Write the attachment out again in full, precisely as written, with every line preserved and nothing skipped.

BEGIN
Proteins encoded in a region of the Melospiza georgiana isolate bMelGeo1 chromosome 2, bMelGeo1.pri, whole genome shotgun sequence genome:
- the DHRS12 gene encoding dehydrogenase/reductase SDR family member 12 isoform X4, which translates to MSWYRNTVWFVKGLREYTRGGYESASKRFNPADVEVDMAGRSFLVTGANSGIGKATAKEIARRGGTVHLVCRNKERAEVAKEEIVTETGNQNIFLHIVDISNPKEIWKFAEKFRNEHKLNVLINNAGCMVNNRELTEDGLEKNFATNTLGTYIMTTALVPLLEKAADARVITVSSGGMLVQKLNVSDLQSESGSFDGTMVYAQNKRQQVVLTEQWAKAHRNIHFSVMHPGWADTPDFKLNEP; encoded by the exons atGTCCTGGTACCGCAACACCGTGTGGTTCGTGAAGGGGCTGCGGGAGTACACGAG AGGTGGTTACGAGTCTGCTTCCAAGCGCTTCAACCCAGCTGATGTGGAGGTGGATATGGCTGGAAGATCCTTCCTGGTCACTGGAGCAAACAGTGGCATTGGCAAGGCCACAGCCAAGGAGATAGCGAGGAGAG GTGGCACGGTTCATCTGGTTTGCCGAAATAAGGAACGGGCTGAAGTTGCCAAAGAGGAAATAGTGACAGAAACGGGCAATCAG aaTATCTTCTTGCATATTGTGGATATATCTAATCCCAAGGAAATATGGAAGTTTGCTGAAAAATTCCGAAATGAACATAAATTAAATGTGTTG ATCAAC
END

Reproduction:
Proteins encoded in a region of the Melospiza georgiana isolate bMelGeo1 chromosome 2, bMelGeo1.pri, whole genome shotgun sequence genome:
- the DHRS12 gene encoding dehydrogenase/reductase SDR family member 12 isoform X4, which translates to MSWYRNTVWFVKGLREYTRGGYESASKRFNPADVEVDMAGRSFLVTGANSGIGKATAKEIARRGGTVHLVCRNKERAEVAKEEIVTETGNQNIFLHIVDISNPKEIWKFAEKFRNEHKLNVLINNAGCMVNNRELTEDGLEKNFATNTLGTYIMTTALVPLLEKAADARVITVSSGGMLVQKLNVSDLQSESGSFDGTMVYAQNKRQQVVLTEQWAKAHRNIHFSVMHPGWADTPDFKLNEP; encoded by the exons atGTCCTGGTACCGCAACACCGTGTGGTTCGTGAAGGGGCTGCGGGAGTACACGAG AGGTGGTTACGAGTCTGCTTCCAAGCGCTTCAACCCAGCTGATGTGGAGGTGGATATGGCTGGAAGATCCTTCCTGGTCACTGGAGCAAACAGTGGCATTGGCAAGGCCACAGCCAAGGAGATAGCGAGGAGAG GTGGCACGGTTCATCTGGTTTGCCGAAATAAGGAACGGGCTGAAGTTGCCAAAGAGGAAATAGTGACAGAAACGGGCAATCAG aaTATCTTCTTGCATATTGTGGATATATCTAATCCCAAGGAAATATGGAAGTTTGCTGAAAAATTCCGAAATGAACATAAATTAAATGTGTTG ATCAAC